The New York Times Book of Mathematics

Book of Mathematics

In our recent arrivals this week is The New York Times Book of Mathematics, edited by Gina Kolata. It’s a collection of some of the best math writings from the newspaper’s extensive archives. From the Goodreads description:

From the archives of the world’s most famous newspaper comes a collection of its very best writing on mathematics. Big and informative, “The New York Times Book of Mathematics” gathers more than 110 articles written from 1892 to 2010 that cover statistics, coincidences, chaos theory, famous problems, cryptography, computers, and many other topics. Edited by Pulitzer Prize finalist and senior “Times” writer Gina Kolata, and featuring renowned contributors such as James Gleick, William L. Laurence, Malcolm W. Browne, George Johnson, and John Markoff, it’s a must-have for any math and science enthusiast!

Our price is $9.00.

What If?

What If? by Randall Munroe

New on our shelves this week is a nice fresh hardcover of What if?: Serious Scientific Answers to Absurd Hypothetical Questions by Randall Munroe. If you’re not familiar with xkcd, this is a perfect introduction to it! From the book flap:

From the creator of the wildly popular webcomic xkcd, surprising answers to important questions you probably never thought to ask.

Millions of people visit each week to read Randall Munroe’s iconic webcomic. His stick-figure drawings about science, technology, language, and love have an enormous, dedicated following, as do his deeply researched answers to his fans’ strangest questions. The queries he receives range from merely odd to downright diabolical:

What if I took a swim in a spent nuclear fuel pool?

Could you build a jetpack using downward-firing machine guns?

What if a Richter 15 earthquake hit New York City?

What would happen if someone’s DNA vanished?

If you enjoy exploring the hypothetical in an informative yet entertaining way, xkcd and this book are for you! Our price is $8.40.


Clive Cusslers latest Isaac Bell adventure, The Gangster


Welcome to Clive Cussler’s latest tale, The Gangster. Co-written with Justin Scott, this book is an Isaac Bell adventure. Isaac Bell is a private detective working for the legendary Van Dorn Agency (like the Pinkerton’s of that era).

The story starts with young Isaac and his friends joyriding in a steam locomotive. This is to suggest Mr. Bell’s daring-do and his mastery of the day’s technology. The adult Isaac Bell is a smooth but very tough character who is relentless in his pursuit of bad guys.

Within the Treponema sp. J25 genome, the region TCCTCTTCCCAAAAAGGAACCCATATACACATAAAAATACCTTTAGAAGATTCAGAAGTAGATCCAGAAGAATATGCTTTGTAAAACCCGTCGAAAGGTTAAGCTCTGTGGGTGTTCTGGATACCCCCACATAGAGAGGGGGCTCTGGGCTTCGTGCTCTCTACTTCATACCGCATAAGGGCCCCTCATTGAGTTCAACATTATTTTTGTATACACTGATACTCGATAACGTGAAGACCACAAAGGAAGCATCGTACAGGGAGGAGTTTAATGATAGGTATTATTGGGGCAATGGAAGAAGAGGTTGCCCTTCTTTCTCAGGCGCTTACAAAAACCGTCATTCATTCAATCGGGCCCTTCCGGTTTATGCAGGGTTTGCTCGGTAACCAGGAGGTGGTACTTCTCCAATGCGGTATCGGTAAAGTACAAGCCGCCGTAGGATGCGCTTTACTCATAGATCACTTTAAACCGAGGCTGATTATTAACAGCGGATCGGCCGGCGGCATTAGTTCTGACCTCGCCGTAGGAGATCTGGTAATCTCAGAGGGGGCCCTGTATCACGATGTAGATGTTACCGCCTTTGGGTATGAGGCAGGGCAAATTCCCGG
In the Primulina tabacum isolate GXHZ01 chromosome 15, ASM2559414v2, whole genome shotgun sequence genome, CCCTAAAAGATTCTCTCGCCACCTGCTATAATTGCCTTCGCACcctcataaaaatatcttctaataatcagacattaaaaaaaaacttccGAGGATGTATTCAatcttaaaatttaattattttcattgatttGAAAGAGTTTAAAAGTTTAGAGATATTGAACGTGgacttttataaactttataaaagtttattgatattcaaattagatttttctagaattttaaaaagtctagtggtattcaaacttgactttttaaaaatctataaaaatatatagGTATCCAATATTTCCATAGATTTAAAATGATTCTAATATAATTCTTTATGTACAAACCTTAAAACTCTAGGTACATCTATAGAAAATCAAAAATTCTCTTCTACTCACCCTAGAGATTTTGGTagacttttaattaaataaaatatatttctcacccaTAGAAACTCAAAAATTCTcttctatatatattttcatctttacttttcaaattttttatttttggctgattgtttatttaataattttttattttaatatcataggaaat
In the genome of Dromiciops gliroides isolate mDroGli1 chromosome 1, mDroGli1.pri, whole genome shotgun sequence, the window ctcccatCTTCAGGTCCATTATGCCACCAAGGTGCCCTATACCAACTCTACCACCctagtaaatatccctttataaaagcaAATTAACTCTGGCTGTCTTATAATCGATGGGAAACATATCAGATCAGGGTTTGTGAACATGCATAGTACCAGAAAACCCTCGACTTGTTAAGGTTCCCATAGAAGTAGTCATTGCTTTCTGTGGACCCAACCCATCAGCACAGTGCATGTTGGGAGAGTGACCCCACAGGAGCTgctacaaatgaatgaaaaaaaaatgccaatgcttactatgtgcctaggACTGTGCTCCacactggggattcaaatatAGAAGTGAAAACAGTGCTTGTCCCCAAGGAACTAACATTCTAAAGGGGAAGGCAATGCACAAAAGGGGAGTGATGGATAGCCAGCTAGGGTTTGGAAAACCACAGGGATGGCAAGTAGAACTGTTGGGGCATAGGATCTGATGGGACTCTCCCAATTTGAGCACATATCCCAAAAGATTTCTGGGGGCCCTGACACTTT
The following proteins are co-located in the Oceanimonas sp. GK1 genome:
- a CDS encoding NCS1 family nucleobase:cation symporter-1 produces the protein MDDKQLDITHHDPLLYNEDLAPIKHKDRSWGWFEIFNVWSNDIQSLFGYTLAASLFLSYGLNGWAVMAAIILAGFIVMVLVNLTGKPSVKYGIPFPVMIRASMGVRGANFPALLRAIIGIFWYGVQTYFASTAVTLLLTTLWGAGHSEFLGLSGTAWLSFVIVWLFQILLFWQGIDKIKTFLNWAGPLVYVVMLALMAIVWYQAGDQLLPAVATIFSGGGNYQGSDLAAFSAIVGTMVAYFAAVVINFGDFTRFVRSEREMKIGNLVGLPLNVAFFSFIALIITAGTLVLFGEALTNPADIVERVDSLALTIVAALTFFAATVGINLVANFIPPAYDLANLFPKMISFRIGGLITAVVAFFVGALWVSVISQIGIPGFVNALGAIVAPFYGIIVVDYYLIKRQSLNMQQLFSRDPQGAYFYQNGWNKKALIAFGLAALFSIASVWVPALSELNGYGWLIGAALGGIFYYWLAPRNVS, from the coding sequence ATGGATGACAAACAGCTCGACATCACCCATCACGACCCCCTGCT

In The Gangster, the bad guys are an organization called the Black Hand. They do typical gangster stuff, such as collecting protection money, but are escalating to dynamite as the tool of choice to persuade victims to capitulate. A group of victims has banded together to pay Van Dorn to run the Black Hander’s to ground.

There is a lot of travel by rail since the technology of the day was the steel highway, and not the information highway. With Justin Scott, there are lots of steam engines, vintage automobiles, fledgling aircraft, and telegraphing. These are techno-thrillers, just not the technology you are used to.

The Cussler/Justin Scott Van Dorn Agency adventures are action packed, fast paced and full of glorious exploits on the part of Mr. Bell. The Van Dorn motto is “We Never Give Up”, and they never do.

The Gangster is the ninth Isaac Bell adventure from Cussler/Justin Scott. I love Cussler’s stuff and have read it all.



Vintage 1946 Sentinel tube radio

If you like old technology, this 1946 Sentinel tube radio might just be your cup of tea. Manufactured by Sentinel Radio Corporation of Evanston, IL, the IU285P features a superheterodyne tuner and operates on either 120VAC or batteries. The “P” in the model stands for portable. This one tunes the AM band and works very nicely.

The case is wood, covered with rich brown and tan faux leather and the carrying handle is stitched leather. There are three tan Bakelite controls knobs: volume, off/AC/batt, and the tuner.  Considering this radio is 69 years old, it’s previous owner took very good care of it. No nicks or scrapes.

Talk about nostalgia. Imagine your great grandparents boogieing around the kitchen to Toot, toot, Tootsie Good-by or Clear, Cool Water broadcast on KELO AM. World War two was over with the surrender of the Japanese in September of the previous year, the GI’s were coming home and there was plenty to celebrate. Own a bit of history.